At Years 9 and 10, teachers use achievement information gathered from a range of sources, including standardised assessment tools, to plan programmes to meet students' diverse learning needs. Students who would benefit from additional support or extension have appropriate access to programmes both within, and beyond, the classroom. Teachers are strengthening the use of school data as part of their inquiry to monitor students in these two years. School leaders recognise that an important next step is to develop a shared understanding of the annual expected progress for students. This is likely to enhance programme evaluation and reporting processes to parents and board of trustees.

Students in Years 11 to 13 have their progress towards national qualifications carefully tracked and reported. National Certificate of Educational Achievement (NCEA) data for the past three years shows that the proportion of students completing the Level 1, 2 and 3 qualification continues to be comparable to, or slightly above, national averages. Māori and Pacific student’s achievement levels are comparable to other students in the college. The proportion of school leavers with the NCEA Level 2 qualification exceeds the government’s priority goal of 85%.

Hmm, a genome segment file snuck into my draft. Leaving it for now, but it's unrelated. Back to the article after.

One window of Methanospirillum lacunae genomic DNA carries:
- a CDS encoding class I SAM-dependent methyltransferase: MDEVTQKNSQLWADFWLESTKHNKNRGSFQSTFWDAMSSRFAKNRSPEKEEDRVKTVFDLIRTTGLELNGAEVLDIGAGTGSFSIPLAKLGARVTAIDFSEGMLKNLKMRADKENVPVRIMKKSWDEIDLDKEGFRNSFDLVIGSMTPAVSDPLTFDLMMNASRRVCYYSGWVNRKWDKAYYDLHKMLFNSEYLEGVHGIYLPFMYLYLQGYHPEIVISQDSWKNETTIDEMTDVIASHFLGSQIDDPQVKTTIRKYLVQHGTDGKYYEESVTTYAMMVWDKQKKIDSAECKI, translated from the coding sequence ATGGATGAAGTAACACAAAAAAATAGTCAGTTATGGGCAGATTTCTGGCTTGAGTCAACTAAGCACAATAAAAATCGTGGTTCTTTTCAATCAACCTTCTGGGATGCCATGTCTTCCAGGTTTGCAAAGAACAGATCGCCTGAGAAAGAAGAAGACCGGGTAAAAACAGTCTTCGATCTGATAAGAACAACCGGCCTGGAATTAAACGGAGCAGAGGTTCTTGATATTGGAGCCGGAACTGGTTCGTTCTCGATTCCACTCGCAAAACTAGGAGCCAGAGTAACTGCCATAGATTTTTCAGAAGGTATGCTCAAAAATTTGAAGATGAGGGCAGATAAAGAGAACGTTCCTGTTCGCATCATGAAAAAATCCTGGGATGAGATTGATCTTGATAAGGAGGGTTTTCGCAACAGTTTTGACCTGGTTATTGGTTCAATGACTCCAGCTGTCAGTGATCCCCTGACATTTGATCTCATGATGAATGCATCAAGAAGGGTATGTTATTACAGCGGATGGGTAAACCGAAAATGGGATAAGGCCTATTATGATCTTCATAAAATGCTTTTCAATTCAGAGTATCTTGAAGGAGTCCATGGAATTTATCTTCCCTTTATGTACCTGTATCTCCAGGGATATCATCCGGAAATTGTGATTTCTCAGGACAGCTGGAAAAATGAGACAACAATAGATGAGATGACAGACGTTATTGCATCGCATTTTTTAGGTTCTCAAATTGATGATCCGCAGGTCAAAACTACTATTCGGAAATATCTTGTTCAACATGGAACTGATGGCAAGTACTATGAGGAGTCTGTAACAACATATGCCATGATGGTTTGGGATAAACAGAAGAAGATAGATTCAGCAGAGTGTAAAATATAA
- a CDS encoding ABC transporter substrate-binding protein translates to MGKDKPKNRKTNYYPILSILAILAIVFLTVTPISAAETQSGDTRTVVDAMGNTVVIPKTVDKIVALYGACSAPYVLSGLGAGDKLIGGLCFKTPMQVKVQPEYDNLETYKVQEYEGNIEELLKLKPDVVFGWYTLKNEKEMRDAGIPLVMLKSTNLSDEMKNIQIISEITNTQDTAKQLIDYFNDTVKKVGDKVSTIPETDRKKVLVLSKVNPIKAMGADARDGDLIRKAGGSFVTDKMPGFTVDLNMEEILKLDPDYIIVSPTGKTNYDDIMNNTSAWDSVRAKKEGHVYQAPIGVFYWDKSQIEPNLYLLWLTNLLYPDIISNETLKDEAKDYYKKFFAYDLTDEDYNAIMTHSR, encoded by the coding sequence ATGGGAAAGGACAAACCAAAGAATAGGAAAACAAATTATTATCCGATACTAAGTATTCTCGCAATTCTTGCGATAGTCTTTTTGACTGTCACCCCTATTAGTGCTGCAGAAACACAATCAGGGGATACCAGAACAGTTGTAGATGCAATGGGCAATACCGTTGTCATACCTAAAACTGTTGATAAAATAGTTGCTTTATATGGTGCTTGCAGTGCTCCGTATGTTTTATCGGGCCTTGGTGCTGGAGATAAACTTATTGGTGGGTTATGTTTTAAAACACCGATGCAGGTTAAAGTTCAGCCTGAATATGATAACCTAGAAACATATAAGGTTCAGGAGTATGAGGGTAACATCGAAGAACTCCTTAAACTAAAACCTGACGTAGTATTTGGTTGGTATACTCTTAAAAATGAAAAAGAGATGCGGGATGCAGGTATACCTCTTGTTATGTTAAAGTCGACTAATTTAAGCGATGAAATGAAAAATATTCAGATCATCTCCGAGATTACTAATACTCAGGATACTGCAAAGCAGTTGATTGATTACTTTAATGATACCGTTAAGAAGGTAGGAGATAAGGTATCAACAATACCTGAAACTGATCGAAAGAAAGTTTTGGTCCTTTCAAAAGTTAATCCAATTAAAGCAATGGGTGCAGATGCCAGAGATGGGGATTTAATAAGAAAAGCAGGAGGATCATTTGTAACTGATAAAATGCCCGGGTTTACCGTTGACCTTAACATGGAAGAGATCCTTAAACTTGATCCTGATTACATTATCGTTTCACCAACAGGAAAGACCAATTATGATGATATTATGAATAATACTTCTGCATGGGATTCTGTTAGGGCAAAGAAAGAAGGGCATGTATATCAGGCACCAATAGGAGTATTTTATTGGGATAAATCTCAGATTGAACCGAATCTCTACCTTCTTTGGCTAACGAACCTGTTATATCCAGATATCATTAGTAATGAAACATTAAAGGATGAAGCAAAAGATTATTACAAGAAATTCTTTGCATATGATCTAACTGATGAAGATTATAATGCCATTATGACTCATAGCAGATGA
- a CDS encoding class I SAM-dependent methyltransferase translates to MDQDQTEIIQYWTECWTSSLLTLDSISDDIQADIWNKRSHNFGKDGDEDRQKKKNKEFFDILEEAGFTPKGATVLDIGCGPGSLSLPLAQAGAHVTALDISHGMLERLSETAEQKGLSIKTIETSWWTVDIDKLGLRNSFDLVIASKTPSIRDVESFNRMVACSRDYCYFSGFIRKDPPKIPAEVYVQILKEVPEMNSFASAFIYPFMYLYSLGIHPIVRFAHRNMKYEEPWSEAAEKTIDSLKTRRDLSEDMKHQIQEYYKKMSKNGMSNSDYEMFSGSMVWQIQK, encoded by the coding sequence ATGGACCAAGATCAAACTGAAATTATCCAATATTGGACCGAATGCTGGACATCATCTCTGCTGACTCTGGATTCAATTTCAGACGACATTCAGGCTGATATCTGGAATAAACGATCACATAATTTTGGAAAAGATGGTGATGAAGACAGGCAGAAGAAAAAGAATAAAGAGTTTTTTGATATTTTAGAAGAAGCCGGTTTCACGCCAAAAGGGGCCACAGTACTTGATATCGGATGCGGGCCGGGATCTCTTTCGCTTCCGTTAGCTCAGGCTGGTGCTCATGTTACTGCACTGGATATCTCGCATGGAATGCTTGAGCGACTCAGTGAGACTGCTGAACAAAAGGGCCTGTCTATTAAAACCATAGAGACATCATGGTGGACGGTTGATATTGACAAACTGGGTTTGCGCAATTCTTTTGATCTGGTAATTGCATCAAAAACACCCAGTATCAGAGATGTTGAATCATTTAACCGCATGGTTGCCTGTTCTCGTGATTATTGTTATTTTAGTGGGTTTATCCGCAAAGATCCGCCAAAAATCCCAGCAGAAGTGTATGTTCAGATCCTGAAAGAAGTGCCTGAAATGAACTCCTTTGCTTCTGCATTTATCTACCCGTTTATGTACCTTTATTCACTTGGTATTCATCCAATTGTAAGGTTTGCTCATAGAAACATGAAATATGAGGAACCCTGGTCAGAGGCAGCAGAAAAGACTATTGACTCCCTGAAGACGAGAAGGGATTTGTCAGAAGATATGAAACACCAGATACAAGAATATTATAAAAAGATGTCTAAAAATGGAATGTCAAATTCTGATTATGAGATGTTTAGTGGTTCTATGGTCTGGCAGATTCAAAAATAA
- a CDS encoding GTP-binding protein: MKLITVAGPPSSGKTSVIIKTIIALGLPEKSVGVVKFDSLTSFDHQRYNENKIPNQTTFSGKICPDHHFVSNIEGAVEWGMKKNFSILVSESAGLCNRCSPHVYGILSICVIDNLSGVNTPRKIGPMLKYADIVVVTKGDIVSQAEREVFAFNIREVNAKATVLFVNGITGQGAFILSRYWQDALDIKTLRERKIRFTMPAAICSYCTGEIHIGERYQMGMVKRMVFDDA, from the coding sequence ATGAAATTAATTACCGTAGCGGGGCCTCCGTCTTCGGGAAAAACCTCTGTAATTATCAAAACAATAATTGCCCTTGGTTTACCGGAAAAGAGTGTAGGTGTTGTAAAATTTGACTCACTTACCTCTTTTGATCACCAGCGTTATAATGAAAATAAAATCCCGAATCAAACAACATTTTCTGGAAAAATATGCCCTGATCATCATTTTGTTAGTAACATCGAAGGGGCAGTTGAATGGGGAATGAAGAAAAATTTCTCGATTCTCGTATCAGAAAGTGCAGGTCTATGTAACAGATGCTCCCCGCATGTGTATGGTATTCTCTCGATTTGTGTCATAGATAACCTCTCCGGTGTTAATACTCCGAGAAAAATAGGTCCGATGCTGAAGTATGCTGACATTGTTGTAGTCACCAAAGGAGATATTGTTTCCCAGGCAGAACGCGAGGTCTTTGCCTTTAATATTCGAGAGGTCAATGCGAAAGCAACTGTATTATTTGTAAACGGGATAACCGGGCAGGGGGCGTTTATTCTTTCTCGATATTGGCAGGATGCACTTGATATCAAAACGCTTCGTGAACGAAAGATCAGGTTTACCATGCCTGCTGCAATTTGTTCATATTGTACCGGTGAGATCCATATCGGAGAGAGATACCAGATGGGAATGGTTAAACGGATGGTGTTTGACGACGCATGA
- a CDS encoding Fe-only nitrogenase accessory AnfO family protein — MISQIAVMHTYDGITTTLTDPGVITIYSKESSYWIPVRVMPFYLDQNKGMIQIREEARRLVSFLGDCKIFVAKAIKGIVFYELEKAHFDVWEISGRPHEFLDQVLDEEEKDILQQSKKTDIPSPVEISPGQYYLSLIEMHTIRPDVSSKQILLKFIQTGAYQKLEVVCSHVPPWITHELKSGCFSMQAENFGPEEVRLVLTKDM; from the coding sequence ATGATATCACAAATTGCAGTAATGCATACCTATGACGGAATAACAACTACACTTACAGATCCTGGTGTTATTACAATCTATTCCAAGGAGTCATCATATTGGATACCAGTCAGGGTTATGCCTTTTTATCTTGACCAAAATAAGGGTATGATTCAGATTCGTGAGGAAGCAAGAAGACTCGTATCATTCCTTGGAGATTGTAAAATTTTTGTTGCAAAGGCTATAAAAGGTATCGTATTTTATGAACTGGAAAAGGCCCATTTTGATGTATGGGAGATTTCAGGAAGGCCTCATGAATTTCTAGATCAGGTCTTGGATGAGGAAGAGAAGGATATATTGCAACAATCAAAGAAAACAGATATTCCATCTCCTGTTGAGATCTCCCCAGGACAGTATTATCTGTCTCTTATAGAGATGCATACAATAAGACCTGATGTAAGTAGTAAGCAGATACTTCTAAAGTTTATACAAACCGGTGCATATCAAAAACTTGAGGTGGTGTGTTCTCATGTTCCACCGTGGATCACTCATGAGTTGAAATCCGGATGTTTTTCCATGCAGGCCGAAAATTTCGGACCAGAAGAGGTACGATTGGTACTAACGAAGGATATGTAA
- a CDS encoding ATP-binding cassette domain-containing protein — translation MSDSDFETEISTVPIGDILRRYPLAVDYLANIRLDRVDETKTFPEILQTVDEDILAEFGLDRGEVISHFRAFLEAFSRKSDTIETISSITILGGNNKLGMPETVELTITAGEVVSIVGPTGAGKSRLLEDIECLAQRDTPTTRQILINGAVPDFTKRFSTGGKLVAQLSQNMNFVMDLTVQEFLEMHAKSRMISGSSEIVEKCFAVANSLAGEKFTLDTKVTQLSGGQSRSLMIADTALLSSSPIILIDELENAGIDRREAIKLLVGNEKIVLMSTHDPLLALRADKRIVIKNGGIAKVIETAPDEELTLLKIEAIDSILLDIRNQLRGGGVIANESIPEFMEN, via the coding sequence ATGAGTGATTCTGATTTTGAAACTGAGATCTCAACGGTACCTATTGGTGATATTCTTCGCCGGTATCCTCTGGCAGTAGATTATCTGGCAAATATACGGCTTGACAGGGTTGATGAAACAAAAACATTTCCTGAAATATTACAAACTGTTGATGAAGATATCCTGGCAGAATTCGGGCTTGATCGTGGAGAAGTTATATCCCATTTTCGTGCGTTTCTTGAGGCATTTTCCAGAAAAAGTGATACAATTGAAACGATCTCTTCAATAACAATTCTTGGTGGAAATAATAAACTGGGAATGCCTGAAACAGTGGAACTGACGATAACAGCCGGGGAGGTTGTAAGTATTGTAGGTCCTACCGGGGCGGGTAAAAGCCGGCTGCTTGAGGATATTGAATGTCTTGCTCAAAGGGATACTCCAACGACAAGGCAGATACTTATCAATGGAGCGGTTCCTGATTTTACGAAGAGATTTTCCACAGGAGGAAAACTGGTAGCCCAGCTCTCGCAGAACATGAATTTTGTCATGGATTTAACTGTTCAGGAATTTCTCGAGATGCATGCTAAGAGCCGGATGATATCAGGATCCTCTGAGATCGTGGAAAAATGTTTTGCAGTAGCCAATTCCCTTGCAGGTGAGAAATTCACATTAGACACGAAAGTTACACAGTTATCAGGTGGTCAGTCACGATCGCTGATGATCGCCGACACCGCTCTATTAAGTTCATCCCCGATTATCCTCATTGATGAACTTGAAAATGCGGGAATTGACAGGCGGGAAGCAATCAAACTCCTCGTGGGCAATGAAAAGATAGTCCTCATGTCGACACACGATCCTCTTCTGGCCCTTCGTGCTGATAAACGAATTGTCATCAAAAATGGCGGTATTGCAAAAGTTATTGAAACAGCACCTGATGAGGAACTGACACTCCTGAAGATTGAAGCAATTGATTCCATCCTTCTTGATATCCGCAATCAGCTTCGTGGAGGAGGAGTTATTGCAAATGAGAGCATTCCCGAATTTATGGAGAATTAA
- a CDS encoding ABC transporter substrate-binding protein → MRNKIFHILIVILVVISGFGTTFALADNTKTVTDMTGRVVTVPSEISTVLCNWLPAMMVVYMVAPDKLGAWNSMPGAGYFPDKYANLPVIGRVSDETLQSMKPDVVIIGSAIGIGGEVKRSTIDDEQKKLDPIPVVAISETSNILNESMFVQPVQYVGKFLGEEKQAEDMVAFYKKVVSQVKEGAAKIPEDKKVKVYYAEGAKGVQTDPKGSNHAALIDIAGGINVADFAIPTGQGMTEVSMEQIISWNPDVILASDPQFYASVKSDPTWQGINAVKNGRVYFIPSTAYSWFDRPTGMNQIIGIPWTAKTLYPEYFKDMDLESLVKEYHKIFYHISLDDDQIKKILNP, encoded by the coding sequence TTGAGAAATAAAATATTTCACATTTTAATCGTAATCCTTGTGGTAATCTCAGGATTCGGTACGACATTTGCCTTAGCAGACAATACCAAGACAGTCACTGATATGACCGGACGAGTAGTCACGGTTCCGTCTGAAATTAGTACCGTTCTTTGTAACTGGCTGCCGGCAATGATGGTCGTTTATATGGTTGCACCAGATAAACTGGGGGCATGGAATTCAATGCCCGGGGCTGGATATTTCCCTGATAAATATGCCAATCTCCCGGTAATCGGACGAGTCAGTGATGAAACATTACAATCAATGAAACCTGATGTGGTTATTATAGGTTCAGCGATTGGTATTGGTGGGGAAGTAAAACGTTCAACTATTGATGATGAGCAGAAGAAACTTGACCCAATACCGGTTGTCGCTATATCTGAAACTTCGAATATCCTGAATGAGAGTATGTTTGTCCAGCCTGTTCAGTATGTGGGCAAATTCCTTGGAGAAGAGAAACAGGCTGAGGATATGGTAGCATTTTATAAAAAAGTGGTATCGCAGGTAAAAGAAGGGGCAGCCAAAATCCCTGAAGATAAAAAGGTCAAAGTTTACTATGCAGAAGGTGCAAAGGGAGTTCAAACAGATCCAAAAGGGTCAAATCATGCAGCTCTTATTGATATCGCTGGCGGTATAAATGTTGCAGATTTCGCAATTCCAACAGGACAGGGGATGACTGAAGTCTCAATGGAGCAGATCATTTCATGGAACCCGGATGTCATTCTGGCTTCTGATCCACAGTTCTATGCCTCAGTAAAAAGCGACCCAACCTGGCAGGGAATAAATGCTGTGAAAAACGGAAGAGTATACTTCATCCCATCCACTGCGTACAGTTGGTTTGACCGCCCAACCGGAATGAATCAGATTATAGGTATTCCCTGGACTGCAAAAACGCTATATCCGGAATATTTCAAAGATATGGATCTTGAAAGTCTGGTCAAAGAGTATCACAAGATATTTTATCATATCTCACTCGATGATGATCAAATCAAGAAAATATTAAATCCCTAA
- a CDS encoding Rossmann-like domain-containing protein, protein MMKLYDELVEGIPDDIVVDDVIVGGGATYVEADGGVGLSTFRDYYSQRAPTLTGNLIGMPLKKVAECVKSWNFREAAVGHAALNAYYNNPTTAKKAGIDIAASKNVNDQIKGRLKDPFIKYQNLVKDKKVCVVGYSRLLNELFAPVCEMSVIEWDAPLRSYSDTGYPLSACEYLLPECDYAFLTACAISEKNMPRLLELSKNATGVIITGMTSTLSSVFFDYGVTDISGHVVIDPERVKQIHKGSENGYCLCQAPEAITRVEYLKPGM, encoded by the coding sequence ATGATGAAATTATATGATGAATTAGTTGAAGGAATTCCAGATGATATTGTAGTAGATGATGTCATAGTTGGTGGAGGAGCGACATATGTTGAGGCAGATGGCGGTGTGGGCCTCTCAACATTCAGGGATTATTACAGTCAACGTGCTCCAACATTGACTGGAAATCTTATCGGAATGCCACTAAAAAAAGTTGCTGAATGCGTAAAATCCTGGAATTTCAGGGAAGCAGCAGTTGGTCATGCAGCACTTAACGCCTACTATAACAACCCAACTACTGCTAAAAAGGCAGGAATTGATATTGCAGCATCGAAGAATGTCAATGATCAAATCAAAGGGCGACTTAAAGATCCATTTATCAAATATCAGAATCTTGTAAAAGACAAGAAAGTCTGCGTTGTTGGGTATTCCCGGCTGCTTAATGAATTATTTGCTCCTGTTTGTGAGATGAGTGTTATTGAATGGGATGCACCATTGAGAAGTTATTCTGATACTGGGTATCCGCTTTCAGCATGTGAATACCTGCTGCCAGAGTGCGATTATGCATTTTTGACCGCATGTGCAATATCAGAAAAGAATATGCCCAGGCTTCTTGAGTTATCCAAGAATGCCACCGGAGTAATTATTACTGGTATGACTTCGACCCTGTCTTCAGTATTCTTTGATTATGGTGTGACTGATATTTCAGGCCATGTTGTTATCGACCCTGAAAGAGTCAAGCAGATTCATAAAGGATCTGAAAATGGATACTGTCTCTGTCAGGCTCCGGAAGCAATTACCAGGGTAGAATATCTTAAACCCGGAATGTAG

Trustees receive regular reports on student achievement and progress. They set and monitor appropriate progress targets, and make resource decisions to support programmes.

3 Curriculum

How effectively does this school’s curriculum promote and support student learning?

Throughout 2015, school leaders and teachers successfully initiated strategies of review and development to design a curriculum that supports students to develop the attributes, knowledge and skills to be life-long learners. The collaborative and inclusive processes involved in the initiation of innovative strategies are focused on ‘learner-centred learning'. This approach strengthens the high quality of positive relationships evident among students, staff and parents at the college. 

This year the college moved to 100 minute learning periods and all students in Year 9 were provided with board-funded laptop computers. The effective use of digital technologies for learning and teaching is a focus for teacher professional development. Plans are in progress to introduce an ‘interest day’ once a week, when students at any year level are able to follow a course of study and activity directly related to their strength or interest. The college has successfully extended the number of community-based trade training courses available to senior students.